If your child has committed a crime in the state of Nevada, it’s important to get professional legal help right away. Depending on the circumstances of the crime, the child can be tried as either a juvenile or an adult. When tried as an adult, minors can be subjected to public trials and harsher sentencing guidelines. If you want to learn more about being tried as an adult in Nevada, keep reading.
When Can Someone Be Tried as an Adult in Nevada?
In the state of Nevada, children are tried in the juvenile court when their actions constitute a “delinquent act.” These acts are crimes that the law does not recognize as severe enough to warrant trial as an adult. If the crime is too serious to be considered a delinquent act, then the court may certify the minor as an adult and they will be tried accordingly. When deciding if the circumstances of a case qualify as a delinquent act under Nevada law, there are two main guidelines.
The first way to certify if a minor can stand trial as an adult is with the mandatory certification. Under this law, the court must try the defendant as an adult if they are ages 16, 17, or 18 and their crime is either sexual assault through the use of violence or the threat of violence involving a firearm. If the minor’s crime matches one of these qualifications, then they must face trial as an adult.
Discretionary certification is also available to the court if it deems the crime severe enough. To qualify under the discretionary certification, the youth must be 14 years or older and charged with an offense that would be a felony if committed by an adult. Discretionary certification is also available when the defendant is 13 years or older and charged with either murder or attempted murder. In these situations, it’s up to the court to decide if the facts of the case warrant trying the minor as an adult.
What Does It Mean To Be Tried as an Adult?
Trial as an adult is a serious escalation from juvenile trials. When the court decides to try someone as an adult, they certify that the defendant’s actions represent an inability to be effectively rehabilitated by the juvenile system. Being tried as an adult removes the protections offered by the juvenile court system. Juvenile courts protect defendants’ privacy by keeping trials anonymous. These courts are not public, and they do not release any identifying information about the defendant.
The sentencing guidelines for adult trials are also much harsher than the juvenile system, which focuses more on rehabilitation. Juvenile courts issue shorter sentences and seal the defendant’s records after they come of age. The maximum prison sentence in juvenile court is two years. When tried as an adult, minors in the state of Nevada can face life in prison. While the maximum sentence for minors who are tried as adults is much more severe, recent revisions in the law have stipulated that juveniles cannot be sentenced to life without parole.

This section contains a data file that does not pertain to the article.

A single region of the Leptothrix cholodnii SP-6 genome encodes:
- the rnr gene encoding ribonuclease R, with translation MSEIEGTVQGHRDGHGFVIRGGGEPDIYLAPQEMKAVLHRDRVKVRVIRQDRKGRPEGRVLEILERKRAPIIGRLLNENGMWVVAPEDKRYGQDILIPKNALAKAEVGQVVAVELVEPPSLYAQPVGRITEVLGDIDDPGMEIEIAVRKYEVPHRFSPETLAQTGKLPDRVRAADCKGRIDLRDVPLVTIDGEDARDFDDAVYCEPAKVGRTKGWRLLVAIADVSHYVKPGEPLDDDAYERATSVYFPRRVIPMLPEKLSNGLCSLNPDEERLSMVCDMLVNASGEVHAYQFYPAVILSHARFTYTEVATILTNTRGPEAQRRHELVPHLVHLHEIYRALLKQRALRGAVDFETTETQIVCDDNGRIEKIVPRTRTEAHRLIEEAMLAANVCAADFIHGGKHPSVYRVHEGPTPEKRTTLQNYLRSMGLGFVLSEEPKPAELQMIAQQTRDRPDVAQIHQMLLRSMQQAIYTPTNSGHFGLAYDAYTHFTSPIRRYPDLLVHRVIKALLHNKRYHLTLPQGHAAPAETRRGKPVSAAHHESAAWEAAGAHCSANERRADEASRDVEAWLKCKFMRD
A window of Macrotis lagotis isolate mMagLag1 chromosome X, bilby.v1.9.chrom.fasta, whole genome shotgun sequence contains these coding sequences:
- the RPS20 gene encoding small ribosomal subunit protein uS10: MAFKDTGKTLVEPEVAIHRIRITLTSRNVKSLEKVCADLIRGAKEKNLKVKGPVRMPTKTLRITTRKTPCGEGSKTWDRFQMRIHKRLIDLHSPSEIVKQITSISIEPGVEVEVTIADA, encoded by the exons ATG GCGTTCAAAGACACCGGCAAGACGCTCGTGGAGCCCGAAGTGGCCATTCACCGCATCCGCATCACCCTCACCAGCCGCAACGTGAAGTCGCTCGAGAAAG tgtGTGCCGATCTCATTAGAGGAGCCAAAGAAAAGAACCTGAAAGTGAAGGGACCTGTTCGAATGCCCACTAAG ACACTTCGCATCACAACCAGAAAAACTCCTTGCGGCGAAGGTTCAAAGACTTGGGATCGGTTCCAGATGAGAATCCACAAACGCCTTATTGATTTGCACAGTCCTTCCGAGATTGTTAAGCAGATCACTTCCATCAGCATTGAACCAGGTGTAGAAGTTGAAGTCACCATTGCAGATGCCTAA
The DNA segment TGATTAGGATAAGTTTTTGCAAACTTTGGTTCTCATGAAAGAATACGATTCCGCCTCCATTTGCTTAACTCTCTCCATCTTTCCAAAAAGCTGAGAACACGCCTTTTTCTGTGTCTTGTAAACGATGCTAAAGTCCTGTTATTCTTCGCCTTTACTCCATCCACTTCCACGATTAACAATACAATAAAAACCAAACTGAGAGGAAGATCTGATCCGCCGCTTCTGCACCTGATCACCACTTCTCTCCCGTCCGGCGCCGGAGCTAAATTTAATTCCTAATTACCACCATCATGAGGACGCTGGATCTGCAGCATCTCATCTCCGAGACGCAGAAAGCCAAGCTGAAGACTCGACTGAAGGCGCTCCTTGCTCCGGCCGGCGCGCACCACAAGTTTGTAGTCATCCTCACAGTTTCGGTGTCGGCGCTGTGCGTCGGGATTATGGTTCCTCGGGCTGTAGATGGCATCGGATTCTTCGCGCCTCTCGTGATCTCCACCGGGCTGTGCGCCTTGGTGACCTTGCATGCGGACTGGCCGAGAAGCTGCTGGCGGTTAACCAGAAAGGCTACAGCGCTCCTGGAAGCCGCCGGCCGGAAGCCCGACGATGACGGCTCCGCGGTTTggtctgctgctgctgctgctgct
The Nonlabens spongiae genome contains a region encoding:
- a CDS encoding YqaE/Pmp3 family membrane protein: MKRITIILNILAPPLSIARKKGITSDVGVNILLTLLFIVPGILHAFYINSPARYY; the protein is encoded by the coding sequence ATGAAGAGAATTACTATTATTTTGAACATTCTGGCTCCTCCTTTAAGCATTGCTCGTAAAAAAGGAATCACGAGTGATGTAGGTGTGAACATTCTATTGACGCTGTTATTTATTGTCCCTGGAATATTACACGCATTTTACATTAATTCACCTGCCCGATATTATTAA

At What Age Can You Be Tried as an Adult?
The minimum age requirement to be certified as an adult varies from state to state. In the state of Nevada, the youngest age that which someone can be tried as an adult is 13 years old. For a 13-year-old to be tried as an adult in a Nevada court, they must be charged with homicide or attempted homicide. Even when the facts of the case qualify for this certification, however, it’s ultimately up to the discretion of the court to decide if an adult trial is necessary.
The maximum age for someone to be tried in juvenile court is 17 years old. After reaching the age of 18, all defendants must be tried by a regular court. While defendants over the age of 17 cannot be tried in juvenile court, the sentences issued by these courts can extend until the defendant is 21 years old. This means that if someone committed crimes as a minor, they can remain in prison or on probation until they are 21.
What Leads to a Minor Being Tried as an Adult?
The exact circumstances that lead to a minor being tried as an adult can vary from state to state. When the court is deciding if the minor should be tried as an adult, the key thing for the court to consider is whether or not the juvenile system would successfully rehabilitate them. If the court decides that the circumstances of the crime are too egregious to warrant rehabilitation, it can decide to move forward with the adult certification.
Other than the mandatory and discretionary certifications, there are other ways for a minor to qualify for an adult trial. If the child has an extensive criminal history, then the court may use this information when deciding whether rehabilitation would be effective. The minor’s mental state is also taken into consideration. If they understand the serious nature and consequences of their crime, then they might be eligible for adult certification.
Juveniles charged with two separate crimes under the same facts will face an adult trial for both of them, even if only one charge qualifies. For example, if a minor commits both a misdemeanor and a felony simultaneously, then the felony can qualify them for adult trial. If the court certifies them as an adult, they will be tried as an adult on both charges. The “once an adult, always” rule also stipulates that once someone has been tried as an adult once, they must be tried as an adult for every subsequent offense.
This is just a brief overview of how adult certification works in the Nevada court system. If you want to know whether the facts of your case qualify for adult certification under any of these guidelines, contact one of the legal professionals at De Castroverde Criminal & Immigration Lawyers and we’ll be happy to assist you.